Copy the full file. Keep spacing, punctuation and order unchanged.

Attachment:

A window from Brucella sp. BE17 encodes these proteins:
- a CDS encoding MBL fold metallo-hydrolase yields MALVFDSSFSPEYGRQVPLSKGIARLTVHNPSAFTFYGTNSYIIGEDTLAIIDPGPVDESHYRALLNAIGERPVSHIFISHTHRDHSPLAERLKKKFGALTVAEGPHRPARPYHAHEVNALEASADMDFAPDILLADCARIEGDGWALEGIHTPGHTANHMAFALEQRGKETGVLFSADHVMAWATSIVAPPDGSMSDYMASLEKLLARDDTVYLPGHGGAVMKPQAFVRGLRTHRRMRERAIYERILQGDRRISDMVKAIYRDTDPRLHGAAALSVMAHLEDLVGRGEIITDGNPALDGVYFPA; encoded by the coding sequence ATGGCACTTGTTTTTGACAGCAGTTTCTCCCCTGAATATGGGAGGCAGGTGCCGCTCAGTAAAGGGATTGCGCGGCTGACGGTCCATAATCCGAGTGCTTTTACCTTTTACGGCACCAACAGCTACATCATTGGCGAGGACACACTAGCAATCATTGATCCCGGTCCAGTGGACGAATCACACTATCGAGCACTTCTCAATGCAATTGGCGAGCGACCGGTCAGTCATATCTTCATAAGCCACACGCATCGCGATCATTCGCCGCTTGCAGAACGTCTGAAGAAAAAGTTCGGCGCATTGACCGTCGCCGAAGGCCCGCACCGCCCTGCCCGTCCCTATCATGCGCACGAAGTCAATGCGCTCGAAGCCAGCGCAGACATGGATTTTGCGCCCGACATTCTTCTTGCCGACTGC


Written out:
A window from Brucella sp. BE17 encodes these proteins:
- a CDS encoding MBL fold metallo-hydrolase yields MALVFDSSFSPEYGRQVPLSKGIARLTVHNPSAFTFYGTNSYIIGEDTLAIIDPGPVDESHYRALLNAIGERPVSHIFISHTHRDHSPLAERLKKKFGALTVAEGPHRPARPYHAHEVNALEASADMDFAPDILLADCARIEGDGWALEGIHTPGHTANHMAFALEQRGKETGVLFSADHVMAWATSIVAPPDGSMSDYMASLEKLLARDDTVYLPGHGGAVMKPQAFVRGLRTHRRMRERAIYERILQGDRRISDMVKAIYRDTDPRLHGAAALSVMAHLEDLVGRGEIITDGNPALDGVYFPA; encoded by the coding sequence ATGGCACTTGTTTTTGACAGCAGTTTCTCCCCTGAATATGGGAGGCAGGTGCCGCTCAGTAAAGGGATTGCGCGGCTGACGGTCCATAATCCGAGTGCTTTTACCTTTTACGGCACCAACAGCTACATCATTGGCGAGGACACACTAGCAATCATTGATCCCGGTCCAGTGGACGAATCACACTATCGAGCACTTCTCAATGCAATTGGCGAGCGACCGGTCAGTCATATCTTCATAAGCCACACGCATCGCGATCATTCGCCGCTTGCAGAACGTCTGAAGAAAAAGTTCGGCGCATTGACCGTCGCCGAAGGCCCGCACCGCCCTGCCCGTCCCTATCATGCGCACGAAGTCAATGCGCTCGAAGCCAGCGCAGACATGGATTTTGCGCCCGACATTCTTCTTGCCGACTGC